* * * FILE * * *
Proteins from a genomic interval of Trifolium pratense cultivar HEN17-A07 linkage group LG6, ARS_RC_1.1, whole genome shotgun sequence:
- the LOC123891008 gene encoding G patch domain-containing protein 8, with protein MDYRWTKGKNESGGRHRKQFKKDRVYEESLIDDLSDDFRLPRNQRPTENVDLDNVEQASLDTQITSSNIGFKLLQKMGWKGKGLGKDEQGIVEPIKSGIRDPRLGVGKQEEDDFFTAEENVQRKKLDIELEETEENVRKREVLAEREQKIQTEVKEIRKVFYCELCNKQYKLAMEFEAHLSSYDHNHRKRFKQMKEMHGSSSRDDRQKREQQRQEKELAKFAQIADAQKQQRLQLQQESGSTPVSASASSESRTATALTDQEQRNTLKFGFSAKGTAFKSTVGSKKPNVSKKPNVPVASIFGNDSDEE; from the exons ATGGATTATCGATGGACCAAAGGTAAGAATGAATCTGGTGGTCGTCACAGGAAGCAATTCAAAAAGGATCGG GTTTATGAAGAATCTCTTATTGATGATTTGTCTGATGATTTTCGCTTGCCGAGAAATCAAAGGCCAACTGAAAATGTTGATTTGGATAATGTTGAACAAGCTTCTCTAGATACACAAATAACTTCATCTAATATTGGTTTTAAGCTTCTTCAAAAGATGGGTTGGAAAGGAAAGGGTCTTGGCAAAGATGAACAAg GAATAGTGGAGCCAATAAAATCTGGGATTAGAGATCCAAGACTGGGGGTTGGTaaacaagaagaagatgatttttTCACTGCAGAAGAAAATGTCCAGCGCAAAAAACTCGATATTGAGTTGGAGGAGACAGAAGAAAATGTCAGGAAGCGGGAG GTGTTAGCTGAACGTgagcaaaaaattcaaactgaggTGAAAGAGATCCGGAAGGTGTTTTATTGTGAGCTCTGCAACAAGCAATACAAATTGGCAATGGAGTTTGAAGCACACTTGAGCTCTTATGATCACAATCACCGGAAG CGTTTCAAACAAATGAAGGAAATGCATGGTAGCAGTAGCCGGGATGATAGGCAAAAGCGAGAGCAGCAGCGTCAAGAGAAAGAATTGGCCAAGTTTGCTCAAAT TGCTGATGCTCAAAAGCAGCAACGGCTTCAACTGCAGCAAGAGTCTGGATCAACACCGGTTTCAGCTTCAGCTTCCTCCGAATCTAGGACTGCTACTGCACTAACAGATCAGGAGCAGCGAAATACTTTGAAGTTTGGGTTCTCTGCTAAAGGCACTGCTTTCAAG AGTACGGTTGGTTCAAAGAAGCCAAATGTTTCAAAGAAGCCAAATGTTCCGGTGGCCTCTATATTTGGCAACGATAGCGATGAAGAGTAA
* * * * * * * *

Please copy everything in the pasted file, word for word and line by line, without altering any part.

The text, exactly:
Proteins from a genomic interval of Trifolium pratense cultivar HEN17-A07 linkage group LG6, ARS_RC_1.1, whole genome shotgun sequence:
- the LOC123891008 gene encoding G patch domain-containing protein 8, with protein MDYRWTKGKNESGGRHRKQFKKDRVYEESLIDDLSDDFRLPRNQRPTENVDLDNVEQASLDTQITSSNIGFKLLQKMGWKGKGLGKDEQGIVEPIKSGIRDPRLGVGKQEEDDFFTAEENVQRKKLDIELEETEENVRKREVLAEREQKIQTEVKEIRKVFYCELCNKQYKLAMEFEAHLSSYDHNHRKRFKQMKEMHGSSSRDDRQKREQQRQEKELAKFAQIADAQKQQRLQLQQESGSTPVSASASSESRTATALTDQEQRNTLKFGFSAKGTAFKSTVGSKKPNVSKKPNVPVASIFGNDSDEE; from the exons ATGGATTATCGATGGACCAAAGGTAAGAATGAATCTGGTGGTCGTCACAGGAAGCAATTCAAAAAGGATCGG GTTTATGAAGAATCTCTTATTGATGATTTGTCTGATGATTTTCGCTTGCCGAGAAATCAAAGGCCAACTGAAAATGTTGATTTGGATAATGTTGAACAAGCTTCTCTAGATACACAAATAACTTCATCTAATATTGGTTTTAAGCTTCTTCAAAAGATGGGTTGGAAAGGAAAGGGTCTTGGCAAAGATGAACAAg GAATAGTGGAGCCAATAAAATCTGGGATTAGAGATCCAAGACTGGGGGTTGGTaaacaagaagaagatgatttttTCACTGCAGAAGAAAATGTCCAGCGCAAAAAACTCGATATTGAGTTGGAGGAGACAGAAGAAAATGTCAGGAAGCGGGAG GTGTTAGCTGAACGTgagcaaaaaattcaaactgaggTGAAAGAGATCCGGAAGGTGTTTTATTGTGAGCTCTGCAACAAGCAATACAAATTGGCAATGGAGTTTGAAGCACACTTGAGCTCTTATGATCACAATCACCGGAAG CGTTTCAAACAAATGAAGGAAATGCATGGTAGCAGTAGCCGGGATGATAGGCAAAAGCGAGAGCAGCAGCGTCAAGAGAAAGAATTGGCCAAGTTTGCTCAAAT TGCTGATGCTCAAAAGCAGCAACGGCTTCAACTGCAGCAAGAGTCTGGATCAACACCGGTTTCAGCTTCAGCTTCCTCCGAATCTAGGACTGCTACTGCACTAACAGATCAGGAGCAGCGAAATACTTTGAAGTTTGGGTTCTCTGCTAAAGGCACTGCTTTCAAG AGTACGGTTGGTTCAAAGAAGCCAAATGTTTCAAAGAAGCCAAATGTTCCGGTGGCCTCTATATTTGGCAACGATAGCGATGAAGAGTAA